I’ve been pondering on this subject for some time.  I have thought of some of the usual answers that we HR professionals might have, “Heh heh, CEO for a day!  Let me get out my list, and let’s start making some personnel changes!!!” “Policies, job descriptions, performance reviews – everyone.  NOW!”

But are those ‘evil’ HR thoughts realistic?

I just graduated from an arduous, 25-month, graduate-level educational program that my company invested in my attending.  As part of our third year on campus, we had to do a company simulation, first learning our way around the software and baseline company financials, then assuming leadership roles and making strategic decisions for almost two weeks.  Each day’s decisions were likened to one quarter of business.

Though I wasn’t selected as the CEO of our team, I did assume the Chief Credit Officer role, and each of the 5 of us had an integral role to play on our team.  Each of us would come face-to-face with strategic decisions over the next several days that would land us in financial difficulty and in harm’s way of surviving as a company, or would land us on the leader board with rising stock prices, EPS, and leading our simulated community of banks.

We began our daily (which was little under 3 hours each day – yes, we attended classes the rest of the day) review of the local & national (simulated) economy, our bank’s financials, and our competitor’s financials.  As well, our CEO needed to guide us with an overarching strategy for the day (quarter) as we went about our work.  We began working very independently of one another, making decisions to affect our balance sheet and income statement through our own areas.  Day 1: we guessed.  And we were mildly successful.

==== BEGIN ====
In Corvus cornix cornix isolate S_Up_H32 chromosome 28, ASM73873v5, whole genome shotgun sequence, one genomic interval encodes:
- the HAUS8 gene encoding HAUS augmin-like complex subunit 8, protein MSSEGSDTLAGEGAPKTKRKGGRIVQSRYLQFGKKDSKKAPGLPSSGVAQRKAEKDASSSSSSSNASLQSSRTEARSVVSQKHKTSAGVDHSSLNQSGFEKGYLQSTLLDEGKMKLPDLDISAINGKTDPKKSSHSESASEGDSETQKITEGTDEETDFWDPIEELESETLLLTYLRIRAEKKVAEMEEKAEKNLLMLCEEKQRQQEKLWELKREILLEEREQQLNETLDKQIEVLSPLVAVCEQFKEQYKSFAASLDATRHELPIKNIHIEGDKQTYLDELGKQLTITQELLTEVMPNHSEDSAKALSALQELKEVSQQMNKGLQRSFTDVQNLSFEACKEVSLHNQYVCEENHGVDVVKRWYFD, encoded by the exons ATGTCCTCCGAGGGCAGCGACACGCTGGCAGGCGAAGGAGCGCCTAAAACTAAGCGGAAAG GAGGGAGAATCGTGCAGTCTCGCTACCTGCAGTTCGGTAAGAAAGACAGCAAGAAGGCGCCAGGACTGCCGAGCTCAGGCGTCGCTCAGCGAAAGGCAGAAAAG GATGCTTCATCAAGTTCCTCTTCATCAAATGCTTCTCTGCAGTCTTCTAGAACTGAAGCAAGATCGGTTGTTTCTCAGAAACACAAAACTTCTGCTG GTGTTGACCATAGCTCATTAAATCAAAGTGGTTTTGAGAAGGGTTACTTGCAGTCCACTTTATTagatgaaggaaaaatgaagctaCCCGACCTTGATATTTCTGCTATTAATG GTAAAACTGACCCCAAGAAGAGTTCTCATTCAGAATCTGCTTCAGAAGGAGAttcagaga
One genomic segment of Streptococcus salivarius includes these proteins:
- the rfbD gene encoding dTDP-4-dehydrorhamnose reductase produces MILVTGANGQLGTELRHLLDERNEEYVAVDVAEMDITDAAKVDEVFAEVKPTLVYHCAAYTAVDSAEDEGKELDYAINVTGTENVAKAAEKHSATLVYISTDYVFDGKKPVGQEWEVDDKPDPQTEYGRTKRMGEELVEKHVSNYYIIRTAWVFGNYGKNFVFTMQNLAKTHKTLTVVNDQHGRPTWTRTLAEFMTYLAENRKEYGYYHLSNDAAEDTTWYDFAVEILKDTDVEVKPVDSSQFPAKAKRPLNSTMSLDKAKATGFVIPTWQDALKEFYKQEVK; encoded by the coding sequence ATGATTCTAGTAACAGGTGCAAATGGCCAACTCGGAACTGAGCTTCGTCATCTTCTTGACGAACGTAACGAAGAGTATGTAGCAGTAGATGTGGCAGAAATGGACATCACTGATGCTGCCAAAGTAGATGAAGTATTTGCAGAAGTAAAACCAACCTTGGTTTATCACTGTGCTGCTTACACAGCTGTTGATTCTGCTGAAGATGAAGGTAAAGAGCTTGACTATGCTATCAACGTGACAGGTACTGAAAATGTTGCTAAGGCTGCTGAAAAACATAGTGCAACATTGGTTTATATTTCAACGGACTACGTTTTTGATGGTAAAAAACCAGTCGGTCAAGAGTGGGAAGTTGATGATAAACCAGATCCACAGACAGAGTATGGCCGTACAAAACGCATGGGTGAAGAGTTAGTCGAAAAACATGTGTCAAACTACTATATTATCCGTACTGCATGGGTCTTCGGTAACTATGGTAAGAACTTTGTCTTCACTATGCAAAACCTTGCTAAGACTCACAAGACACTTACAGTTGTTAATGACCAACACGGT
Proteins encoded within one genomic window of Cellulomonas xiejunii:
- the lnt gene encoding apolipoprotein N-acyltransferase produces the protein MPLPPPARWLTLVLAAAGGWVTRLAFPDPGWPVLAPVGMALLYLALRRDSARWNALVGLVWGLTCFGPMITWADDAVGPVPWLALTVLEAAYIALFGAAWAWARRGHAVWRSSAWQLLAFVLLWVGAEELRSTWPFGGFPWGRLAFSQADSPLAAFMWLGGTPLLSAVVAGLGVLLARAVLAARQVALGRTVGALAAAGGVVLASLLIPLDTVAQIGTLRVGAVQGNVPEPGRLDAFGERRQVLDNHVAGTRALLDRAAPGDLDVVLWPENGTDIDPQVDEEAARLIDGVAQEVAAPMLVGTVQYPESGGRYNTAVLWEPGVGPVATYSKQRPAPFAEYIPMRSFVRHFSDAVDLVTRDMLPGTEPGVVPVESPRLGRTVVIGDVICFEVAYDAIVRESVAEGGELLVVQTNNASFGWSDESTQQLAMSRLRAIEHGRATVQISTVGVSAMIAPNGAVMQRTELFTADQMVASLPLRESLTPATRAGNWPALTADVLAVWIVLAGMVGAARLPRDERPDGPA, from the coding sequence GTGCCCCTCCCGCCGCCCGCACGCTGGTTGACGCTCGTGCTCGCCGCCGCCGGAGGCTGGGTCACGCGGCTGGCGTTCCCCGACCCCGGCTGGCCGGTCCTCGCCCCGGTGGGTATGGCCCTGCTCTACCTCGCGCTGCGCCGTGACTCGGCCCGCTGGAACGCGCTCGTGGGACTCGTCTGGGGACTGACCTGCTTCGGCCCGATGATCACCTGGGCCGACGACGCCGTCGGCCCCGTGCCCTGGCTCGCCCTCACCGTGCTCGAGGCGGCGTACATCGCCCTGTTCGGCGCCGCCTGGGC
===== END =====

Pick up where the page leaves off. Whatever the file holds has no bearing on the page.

Day 2: Not so much.  Our bank teetered and failed to meet important goals, resulting in a not-so-hot set of financials – including many areas in red.   As each of us grew more comfortable with one another and with our roles on our team, the CEO’s need to effectively communicate, discuss, and determine the strategy with the team as a whole became critical to our success.

I won’t bore you with each day, except to say, as we “gelled” as a team, we became moderately successful.  In the end, all teams were called to action in terms of providing a shareholders’ meeting, and sharing plans to merge, acquire, or remain independent.  Each CEO had to negotiate with other teams, strategize, and then sell their management, and more importantly, the (simulat

ed) shareholders on a plan.